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Another Way                             
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Have a Great One!
A Homeless Man's 
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Sources

Summaries

Rivera, Carla. "Homeless May Resist Help, Study Finds," Los Angeles Times, July 8, 2000.
Homeless individuals that have mental illness and substance abuse problems need a different approach than traditional shelters can offer (study by Shelter Partnership).
Bernstein, Nina, "Giuliani's New Policy on Work for the Homeless Leaves Many Unanswered Questions," The New York Times, October 27, 1999.
On an average night, 21,000 men, women and children sleep in New York City shelters.. In an average year, more than 80,000 different  people use the shelters.
Bernstein, Nina,  "Strict Shelter Rules Force Many Families Out," The New York Times, November 29, 1999.
A family might sleep in a church or in a storage space of an apartment building, waiting to get into a shelter.
Bernstein, Nina,  "Giullani To Order Homeless To Work for Their Shelter, The New York Times, October 26, 1999.
According to a new policy under Guillani in New York City,  homeless people will need to work in order to obtain shelter.
Bernstein, Nina,  "An Uneasy Coexistence; Tensions Between Town and Shelter Flow Both Way," The New York Times, May 4, 1999.
The fear that exists between the homeless and the town--how can acceptance and compassion be encouraged?.
Bernstein, Nina, "With a Job, Without a Home; Low-Wage Workers Turn to Shelters to Bridge the Gap,"  The New York Times, March 4, 1999.
Low wages make it nearly impossible for some to afford housing.
Gelberg, L. "Tuberculosis Skin Testing among Homeless Adults," Journal of Internal Medicine, Vol. 12, 1997 and Parker, Laura, "Homeless Finding the Streets Growing Colder," USA Today, December 3, 1998.
There is a high risk for tuberculosis in shelters. Homelessness is a public health crisis. Diseases such as tuberculosis, aids, and hepatitis are related to homelessness yet the homeless aren’t getting the necessary treatment.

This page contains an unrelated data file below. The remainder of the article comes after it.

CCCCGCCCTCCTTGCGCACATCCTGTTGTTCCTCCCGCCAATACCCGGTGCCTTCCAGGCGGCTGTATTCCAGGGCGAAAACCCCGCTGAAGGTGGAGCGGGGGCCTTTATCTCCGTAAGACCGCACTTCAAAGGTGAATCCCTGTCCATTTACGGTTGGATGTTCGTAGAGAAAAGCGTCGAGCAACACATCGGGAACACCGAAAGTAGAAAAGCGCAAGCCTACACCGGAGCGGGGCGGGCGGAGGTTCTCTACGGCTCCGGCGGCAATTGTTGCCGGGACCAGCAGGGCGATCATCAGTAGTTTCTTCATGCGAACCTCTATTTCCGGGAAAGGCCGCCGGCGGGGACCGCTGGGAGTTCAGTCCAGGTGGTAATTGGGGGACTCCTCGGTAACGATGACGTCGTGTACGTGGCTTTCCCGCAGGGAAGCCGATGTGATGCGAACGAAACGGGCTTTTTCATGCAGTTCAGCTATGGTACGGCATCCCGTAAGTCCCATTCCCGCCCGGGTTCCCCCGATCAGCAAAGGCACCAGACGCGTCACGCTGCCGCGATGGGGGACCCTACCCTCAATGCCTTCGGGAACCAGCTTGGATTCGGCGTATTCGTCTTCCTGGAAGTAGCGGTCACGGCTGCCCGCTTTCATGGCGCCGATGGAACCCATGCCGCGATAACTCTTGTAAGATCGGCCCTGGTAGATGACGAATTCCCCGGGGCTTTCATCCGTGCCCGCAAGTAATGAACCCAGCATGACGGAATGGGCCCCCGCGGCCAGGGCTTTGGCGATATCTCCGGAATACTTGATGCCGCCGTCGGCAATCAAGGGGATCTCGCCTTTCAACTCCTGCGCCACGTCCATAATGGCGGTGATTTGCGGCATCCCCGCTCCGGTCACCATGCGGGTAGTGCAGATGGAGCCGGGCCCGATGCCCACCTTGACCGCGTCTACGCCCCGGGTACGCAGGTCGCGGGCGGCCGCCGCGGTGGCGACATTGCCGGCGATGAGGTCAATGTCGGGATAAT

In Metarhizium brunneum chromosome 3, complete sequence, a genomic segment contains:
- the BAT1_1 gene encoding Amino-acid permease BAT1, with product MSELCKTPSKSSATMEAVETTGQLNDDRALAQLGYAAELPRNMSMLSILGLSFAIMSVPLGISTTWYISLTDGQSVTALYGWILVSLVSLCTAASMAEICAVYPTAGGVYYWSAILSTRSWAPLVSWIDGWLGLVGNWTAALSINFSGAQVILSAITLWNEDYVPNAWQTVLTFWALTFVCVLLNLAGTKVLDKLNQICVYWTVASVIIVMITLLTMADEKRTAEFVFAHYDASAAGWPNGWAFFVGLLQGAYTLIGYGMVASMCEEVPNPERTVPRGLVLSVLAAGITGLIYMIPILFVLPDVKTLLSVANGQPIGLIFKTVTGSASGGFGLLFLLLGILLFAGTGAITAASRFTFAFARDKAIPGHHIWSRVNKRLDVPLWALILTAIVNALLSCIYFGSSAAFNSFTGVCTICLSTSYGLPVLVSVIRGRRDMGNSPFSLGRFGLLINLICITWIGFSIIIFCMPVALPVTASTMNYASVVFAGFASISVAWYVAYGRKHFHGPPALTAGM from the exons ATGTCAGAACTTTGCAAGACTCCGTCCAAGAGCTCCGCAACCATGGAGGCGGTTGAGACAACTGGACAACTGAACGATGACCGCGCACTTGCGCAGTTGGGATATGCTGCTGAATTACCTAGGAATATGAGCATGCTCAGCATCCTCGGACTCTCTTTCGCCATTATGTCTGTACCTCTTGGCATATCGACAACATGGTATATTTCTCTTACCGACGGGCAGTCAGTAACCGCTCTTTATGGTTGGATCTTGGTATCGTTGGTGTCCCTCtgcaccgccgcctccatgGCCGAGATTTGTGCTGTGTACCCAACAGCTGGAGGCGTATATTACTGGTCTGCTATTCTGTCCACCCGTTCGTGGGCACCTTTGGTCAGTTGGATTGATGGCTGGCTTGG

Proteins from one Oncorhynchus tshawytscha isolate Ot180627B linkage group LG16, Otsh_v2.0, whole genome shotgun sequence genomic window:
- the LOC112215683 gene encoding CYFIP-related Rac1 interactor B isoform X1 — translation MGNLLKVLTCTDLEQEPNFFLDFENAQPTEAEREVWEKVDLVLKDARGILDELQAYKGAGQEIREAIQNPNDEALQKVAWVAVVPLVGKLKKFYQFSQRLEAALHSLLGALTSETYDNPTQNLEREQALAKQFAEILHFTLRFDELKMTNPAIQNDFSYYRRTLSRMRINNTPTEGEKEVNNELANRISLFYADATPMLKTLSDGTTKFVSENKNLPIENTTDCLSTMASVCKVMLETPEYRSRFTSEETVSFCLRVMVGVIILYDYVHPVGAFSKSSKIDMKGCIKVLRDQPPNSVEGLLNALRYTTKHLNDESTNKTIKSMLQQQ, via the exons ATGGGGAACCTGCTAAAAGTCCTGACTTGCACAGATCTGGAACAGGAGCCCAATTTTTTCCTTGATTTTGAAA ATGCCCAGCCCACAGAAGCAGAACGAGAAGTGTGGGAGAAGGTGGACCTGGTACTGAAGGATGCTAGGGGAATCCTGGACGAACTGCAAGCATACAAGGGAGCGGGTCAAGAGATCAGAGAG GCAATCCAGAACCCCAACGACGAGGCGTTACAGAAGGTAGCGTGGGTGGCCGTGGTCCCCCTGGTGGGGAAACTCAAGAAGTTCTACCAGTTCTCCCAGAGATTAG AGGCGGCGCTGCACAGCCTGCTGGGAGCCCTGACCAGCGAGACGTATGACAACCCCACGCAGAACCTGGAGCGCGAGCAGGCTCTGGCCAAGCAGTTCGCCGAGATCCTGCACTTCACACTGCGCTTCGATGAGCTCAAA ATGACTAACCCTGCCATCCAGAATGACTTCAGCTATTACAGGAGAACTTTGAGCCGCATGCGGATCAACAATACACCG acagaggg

Gordon, Rachel. "City struggles with homeless shelters," San Francisco Examiner, March 13, 2000
The difficulty with opening shelters without community support is discussed.
"No one quite knows how many homeless people live in San Francisco; estimates generally range from 6,000 to 14,000. But the demand for emergency shelter regularly outpaces availability. Normally, there are 1,520 emergency shelter beds available on any given night; the number is boosted another 432 during the winter. Last month, there were several days when those seeking shelter were turned away."
Kennedy, Randy.  "For Homeless in From the Cold, a Shuffled from Site to Site," The New York Times, January 29, 1997 and Robert Polner, "Charity Group Decry Policies," Newsday, October 13, 1998.
"In order to obtain a shelter bed, you have to be determined eligible. If you aren’t eligible, you reapply the next day. If you are eligible, you wait for your name to be called, and then you are shuttled from shelter to shelter, trying to find an open bed. If you find one, your sleep is interrupted in the early morning (5:00 am) and you are taken back to the Intake Center to wait in line for a bed for the next night. Some people will just sleep in chairs or on the floor of the intake center to avoid this grueling process. This intake process, however time-consuming and demeaning, must be done in order to enter into the shelter system".
Kennedy, Randy . "For Homeless in From the Cold, a Shuffled from Site to Site," The New York Times, January 29, 1997.
". . . homeless people prefer private shelters and even the streets than to take shelter for the night at either the Franklin shelter in the Bronx or the Atlantic Avenue shelter .. . those are dangerous places; not fit for humans.
O’Malley, Michael. "Homeless Say Shelters Badly Run," Cleveland Plain Dealer, 
"A shelter is frequently run like a correctional facility, with numerous rules and regulations, including what time to get up, when to wait in line for food, when to shower, and what bed to sleep in. This kind of environment can undermine self-esteem. "There’s a culture of violating clients’ rights and disrespect for them. It’s like a jail."
Panhandling: A Little Understanding, an article reprinted from San Francisco’s Street Sheet, A Publication of the Coalition on Homelessness, San Francisco, December, 1997.
"A person gets tired sleeping on the street. Men are lucky to get a shelter bed once or twice a month. Women fare a little better with a couple nights a week. After awhile you need to sleep in a real bed . . . but you don’t have money for a hotel room."

Crackdowns     Shelters      Mental Illness     Poverty

About Homelessness      Unemployment         Panhandling

Housing and Welfare     Agencies     Families and Children